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[PMID]: 27085007
[Au] Autor:Chanová M; Hrdý J
[Ad] Address:Institute of Immunology and Microbiology of the First Faculty of Medicine, Charles University in Prague and General University Hospital in Prague, Czech Republic.
[Ti] Title:Impact of Induced Th1/Th2 Shift on Trichobilharzia regenti Infection in Mice.
[So] Source:Folia Biol (Praha);62(1):26-33, 2016.
[Is] ISSN:0015-5500
[Cp] Country of publication:Czech Republic
[La] Language:eng
[Ab] Abstract:Bird schistosomes parasitize mammals as non-specific hosts. Neurotropic Trichobilharzia regenti migrates extravasally via nervous tissue in experimentally infected mice. The majority of successfully penetrated larvae remain in the skin; the rest migrate through peripheral nerves to the spinal cord and brain. The potential of schistosomula to leave the skin and enter the central nervous system vary, and may be associated with Th1/Th2 polarization of the host cell immune response. The aim of the present study was to evaluate the impact of induced shift in polarization of cell immune response on the migration of T. regenti larvae in mammals. For this purpose, non-specifically immunomodulated mice were infected. The localization and abundance of schistosomula and associated histopathological changes were followed using routine histological techniques. Markers characterizing Th1 and Th2 systemic immune responses were followed using flow cytometry. The study revealed that the shift towards Th1 response at the time of infection correlates with the speed and intensity of schistosomula migration towards the brain and with the severity of accompanying pathologies. This indicates increased health risks associated with T. regenti infection for mammals (potentially including human) with previously modulated cell immune response that may occur under natural conditions, e.g. due to the exposure to another infectious agent.
[Pt] Publication type:JOURNAL ARTICLE
[Em] Entry month:1604
[Js] Journal subset:IM
[St] Status:In-Data-Review

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[PMID]: 26603258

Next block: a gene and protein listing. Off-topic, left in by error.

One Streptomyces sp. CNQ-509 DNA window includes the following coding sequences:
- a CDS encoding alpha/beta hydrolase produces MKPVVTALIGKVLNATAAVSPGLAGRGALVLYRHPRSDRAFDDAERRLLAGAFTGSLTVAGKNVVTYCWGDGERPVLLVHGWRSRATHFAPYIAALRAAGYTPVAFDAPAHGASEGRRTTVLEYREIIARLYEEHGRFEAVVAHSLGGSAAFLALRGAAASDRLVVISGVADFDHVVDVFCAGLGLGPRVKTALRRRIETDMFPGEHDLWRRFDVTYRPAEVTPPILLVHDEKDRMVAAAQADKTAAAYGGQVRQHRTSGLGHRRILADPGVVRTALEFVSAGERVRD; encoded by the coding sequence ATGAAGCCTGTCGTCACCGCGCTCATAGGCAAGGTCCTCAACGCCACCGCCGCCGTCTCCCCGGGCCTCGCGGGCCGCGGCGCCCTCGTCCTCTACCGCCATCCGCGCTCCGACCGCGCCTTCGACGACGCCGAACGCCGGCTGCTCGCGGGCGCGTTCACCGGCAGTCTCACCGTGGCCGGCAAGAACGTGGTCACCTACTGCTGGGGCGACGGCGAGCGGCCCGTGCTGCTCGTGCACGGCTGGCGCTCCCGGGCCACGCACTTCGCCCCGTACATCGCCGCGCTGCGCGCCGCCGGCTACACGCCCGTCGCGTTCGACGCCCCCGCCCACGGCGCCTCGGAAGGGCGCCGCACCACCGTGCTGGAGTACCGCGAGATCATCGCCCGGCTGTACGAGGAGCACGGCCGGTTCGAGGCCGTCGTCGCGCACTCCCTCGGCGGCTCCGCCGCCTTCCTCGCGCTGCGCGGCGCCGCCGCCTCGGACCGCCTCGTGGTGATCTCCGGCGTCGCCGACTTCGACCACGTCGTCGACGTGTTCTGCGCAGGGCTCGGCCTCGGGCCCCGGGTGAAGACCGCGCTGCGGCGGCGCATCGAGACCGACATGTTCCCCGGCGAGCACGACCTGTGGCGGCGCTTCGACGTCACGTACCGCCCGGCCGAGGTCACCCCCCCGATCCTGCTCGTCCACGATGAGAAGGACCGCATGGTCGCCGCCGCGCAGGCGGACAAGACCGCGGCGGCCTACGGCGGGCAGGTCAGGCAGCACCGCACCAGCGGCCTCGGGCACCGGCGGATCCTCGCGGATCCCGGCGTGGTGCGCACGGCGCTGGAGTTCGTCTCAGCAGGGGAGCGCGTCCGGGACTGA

[Au] Autor:Munster P; Aggarwal R; Hong D; Schellens JH; van der Noll R; Specht J; Witteveen PO; Werner TL; Dees EC; Bergsland E; Agarwal N; Kleha JF; Durante M; Adams L; Smith DA; Lampkin TA; Morris SR; Kurzrock R
[Ad] Address:University of California, San Francisco, California. pmunster@medicine.ucsf.edu....
[Ti] Title:First-in-Human Phase I Study of GSK2126458, an Oral Pan-Class I Phosphatidylinositol-3-Kinase Inhibitor, in Patients with Advanced Solid Tumor Malignancies.
[So] Source:Clin Cancer Res;22(8):1932-9, 2016 Apr 15.
[Is] ISSN:1078-0432
[Cp] Country of publication:United States
[La] Language:eng
[Ab] Abstract:PURPOSE: GSK2126458 (GSK458) is a potent inhibitor of PI3K (α, ß, γ, and δ), with preclinical studies demonstrating broad antitumor activity. We performed a first-in-human phase I study in patients with advanced solid tumors. MATERIALS AND METHODS: Patients received oral GSK458 once or twice daily in a dose-escalation design to define the maximum tolerated dose (MTD). Expansion cohorts evaluated pharmacodynamics, pharmacokinetics, and clinical activity in histologically and molecularly defined cohorts. RESULTS: One hundred and seventy patients received doses ranging from 0.1 to 3 mg once or twice daily. Dose-limiting toxicities (grade 3 diarrhea,n= 4; fatigue and rash,n= 1) occurred in 5 patients (n= 3 at 3 mg/day). The MTD was 2.5 mg/day (MTD with twice daily dosing undefined). The most common grade ≥3 treatment-related adverse events included diarrhea (8%) and skin rash (5%). Pharmacokinetic analyses demonstrated increased duration of drug exposure above target level with twice daily dosing. Fasting insulin and glucose levels increased with dose and exposure of GSK458. Durable objective responses (ORs) were observed across multiple tumor types (sarcoma, kidney, breast, endometrial, oropharyngeal, and bladder cancer). Responses were not associated withPIK3CAmutations (OR rate: 5% wild-type vs. 6% mutant). CONCLUSIONS: Although the MTD of GSK458 was 2.5 mg once daily, twice-daily dosing may increase duration of target inhibition. Fasting insulin and glucose levels served as pharmacodynamic markers of drug exposure. Select patients achieved durable responses; however,PIK3CAmutations were neither necessary nor predictive of response. Combination treatment strategies and novel biomarkers may be needed to optimally target PI3K.Clin Cancer Res; 22(8); 1932-9. ©2015 AACR.
[Pt] Publication type:JOURNAL ARTICLE
[Em] Entry month:1604
[Cu] Class update date: 160416
[Lr] Last revision date:160416
[Js] Journal subset:IM
[St] Status:In-Data-Review
[do] DOI:10.1158/1078-0432.CCR-15-1665

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[PMID]: 26204821
[Au] Autor:Weatherly LM; Shim J; Hashmi HN; Kennedy RH; Hess ST; Gosse JA
[Ad] Address:Graduate School of Biomedical Science and Engineering, Orono, ME, USA....
[Ti] Title:Antimicrobial agent triclosan is a proton ionophore uncoupler of mitochondria in living rat and human mast cells and in primary human keratinocytes.
[So] Source:J Appl Toxicol;36(6):777-89, 2016 Jun.
[Is] ISSN:1099-1263
[Cp] Country of publication:England
[La] Language:eng